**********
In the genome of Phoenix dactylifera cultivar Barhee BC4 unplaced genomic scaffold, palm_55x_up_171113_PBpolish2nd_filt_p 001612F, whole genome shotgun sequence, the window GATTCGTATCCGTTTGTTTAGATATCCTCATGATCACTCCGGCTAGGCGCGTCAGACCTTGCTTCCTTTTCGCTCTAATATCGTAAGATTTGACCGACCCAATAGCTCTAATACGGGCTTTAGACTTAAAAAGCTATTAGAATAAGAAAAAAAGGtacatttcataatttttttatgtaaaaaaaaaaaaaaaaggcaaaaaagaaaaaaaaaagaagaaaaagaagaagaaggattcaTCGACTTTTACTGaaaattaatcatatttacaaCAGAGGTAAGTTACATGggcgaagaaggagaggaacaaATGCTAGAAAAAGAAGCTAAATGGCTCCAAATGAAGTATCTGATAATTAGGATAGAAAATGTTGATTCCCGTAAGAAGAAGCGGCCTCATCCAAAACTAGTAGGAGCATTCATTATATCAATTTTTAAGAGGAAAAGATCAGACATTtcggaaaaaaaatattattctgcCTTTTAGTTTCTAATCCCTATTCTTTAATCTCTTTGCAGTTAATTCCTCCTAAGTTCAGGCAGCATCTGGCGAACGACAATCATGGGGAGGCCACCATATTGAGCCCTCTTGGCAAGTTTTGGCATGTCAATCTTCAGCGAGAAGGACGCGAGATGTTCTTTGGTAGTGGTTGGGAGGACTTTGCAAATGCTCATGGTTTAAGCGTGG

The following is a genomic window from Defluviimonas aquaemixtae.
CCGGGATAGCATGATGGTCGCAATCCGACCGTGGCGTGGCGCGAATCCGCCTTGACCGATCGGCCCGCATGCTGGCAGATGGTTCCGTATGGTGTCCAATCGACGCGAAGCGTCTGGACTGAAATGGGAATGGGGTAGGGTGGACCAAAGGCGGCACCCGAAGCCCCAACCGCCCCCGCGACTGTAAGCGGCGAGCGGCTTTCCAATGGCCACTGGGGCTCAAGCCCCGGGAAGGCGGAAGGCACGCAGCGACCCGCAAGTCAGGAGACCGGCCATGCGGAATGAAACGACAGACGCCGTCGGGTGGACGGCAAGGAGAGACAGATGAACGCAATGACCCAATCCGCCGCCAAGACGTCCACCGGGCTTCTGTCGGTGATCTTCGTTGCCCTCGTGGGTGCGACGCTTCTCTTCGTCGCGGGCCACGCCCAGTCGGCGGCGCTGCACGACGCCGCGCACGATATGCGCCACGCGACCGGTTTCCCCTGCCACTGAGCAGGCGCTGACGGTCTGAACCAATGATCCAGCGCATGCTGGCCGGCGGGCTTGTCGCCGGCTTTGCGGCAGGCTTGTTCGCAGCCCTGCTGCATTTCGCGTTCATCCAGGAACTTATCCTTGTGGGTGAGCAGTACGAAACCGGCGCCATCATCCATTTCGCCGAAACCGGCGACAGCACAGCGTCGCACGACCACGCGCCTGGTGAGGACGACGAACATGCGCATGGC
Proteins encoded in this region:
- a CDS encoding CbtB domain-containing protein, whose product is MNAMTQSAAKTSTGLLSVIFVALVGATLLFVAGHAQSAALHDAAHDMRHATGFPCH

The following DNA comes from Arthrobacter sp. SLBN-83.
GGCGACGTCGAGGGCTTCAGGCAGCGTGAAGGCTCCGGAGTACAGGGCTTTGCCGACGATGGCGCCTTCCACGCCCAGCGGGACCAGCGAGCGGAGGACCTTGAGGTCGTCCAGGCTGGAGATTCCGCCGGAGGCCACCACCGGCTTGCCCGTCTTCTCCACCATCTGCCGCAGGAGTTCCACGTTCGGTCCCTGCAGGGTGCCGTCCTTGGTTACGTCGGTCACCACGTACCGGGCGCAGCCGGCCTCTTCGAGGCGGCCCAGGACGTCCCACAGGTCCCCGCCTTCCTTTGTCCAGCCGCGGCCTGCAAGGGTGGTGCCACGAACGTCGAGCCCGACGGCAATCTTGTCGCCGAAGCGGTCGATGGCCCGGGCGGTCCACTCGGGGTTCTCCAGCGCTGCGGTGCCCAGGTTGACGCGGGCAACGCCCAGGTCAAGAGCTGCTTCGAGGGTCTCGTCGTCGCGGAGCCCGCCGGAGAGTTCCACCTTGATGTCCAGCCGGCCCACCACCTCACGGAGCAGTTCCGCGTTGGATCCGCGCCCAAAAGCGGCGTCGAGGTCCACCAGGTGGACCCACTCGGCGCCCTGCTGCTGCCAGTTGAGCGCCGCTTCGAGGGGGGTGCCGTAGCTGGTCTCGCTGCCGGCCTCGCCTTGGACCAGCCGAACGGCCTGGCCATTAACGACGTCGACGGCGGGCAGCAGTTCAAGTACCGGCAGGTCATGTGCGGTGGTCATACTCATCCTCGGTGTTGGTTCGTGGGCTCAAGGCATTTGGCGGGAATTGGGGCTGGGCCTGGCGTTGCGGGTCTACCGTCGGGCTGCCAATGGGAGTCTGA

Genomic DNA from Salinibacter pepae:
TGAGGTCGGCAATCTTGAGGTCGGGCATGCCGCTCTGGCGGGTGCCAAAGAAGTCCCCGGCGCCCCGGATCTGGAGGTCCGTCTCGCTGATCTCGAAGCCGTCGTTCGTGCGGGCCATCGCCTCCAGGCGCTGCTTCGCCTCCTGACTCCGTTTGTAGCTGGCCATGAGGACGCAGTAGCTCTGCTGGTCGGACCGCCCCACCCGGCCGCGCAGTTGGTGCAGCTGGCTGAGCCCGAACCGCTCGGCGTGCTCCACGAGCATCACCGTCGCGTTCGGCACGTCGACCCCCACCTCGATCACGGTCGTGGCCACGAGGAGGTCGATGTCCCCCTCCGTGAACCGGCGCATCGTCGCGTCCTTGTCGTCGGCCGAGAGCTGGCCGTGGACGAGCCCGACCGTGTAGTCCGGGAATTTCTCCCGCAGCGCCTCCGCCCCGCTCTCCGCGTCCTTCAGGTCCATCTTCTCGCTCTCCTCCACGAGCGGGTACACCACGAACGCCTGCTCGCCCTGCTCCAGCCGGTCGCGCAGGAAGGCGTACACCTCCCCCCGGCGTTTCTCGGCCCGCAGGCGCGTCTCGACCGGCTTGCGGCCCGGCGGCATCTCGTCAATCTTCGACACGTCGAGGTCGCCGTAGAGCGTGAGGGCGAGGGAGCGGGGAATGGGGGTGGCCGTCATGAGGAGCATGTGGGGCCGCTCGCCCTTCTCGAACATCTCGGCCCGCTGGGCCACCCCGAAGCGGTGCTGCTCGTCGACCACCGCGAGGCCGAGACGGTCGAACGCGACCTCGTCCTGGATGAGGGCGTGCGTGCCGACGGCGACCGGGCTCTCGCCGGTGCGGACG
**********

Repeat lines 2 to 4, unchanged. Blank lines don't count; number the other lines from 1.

The following is a genomic window from Defluviimonas aquaemixtae.
CCGGGATAGCATGATGGTCGCAATCCGACCGTGGCGTGGCGCGAATCCGCCTTGACCGATCGGCCCGCATGCTGGCAGATGGTTCCGTATGGTGTCCAATCGACGCGAAGCGTCTGGACTGAAATGGGAATGGGGTAGGGTGGACCAAAGGCGGCACCCGAAGCCCCAACCGCCCCCGCGACTGTAAGCGGCGAGCGGCTTTCCAATGGCCACTGGGGCTCAAGCCCCGGGAAGGCGGAAGGCACGCAGCGACCCGCAAGTCAGGAGACCGGCCATGCGGAATGAAACGACAGACGCCGTCGGGTGGACGGCAAGGAGAGACAGATGAACGCAATGACCCAATCCGCCGCCAAGACGTCCACCGGGCTTCTGTCGGTGATCTTCGTTGCCCTCGTGGGTGCGACGCTTCTCTTCGTCGCGGGCCACGCCCAGTCGGCGGCGCTGCACGACGCCGCGCACGATATGCGCCACGCGACCGGTTTCCCCTGCCACTGAGCAGGCGCTGACGGTCTGAACCAATGATCCAGCGCATGCTGGCCGGCGGGCTTGTCGCCGGCTTTGCGGCAGGCTTGTTCGCAGCCCTGCTGCATTTCGCGTTCATCCAGGAACTTATCCTTGTGGGTGAGCAGTACGAAACCGGCGCCATCATCCATTTCGCCGAAACCGGCGACAGCACAGCGTCGCACGACCACGCGCCTGGTGAGGACGACGAACATGCGCATGGC
Proteins encoded in this region: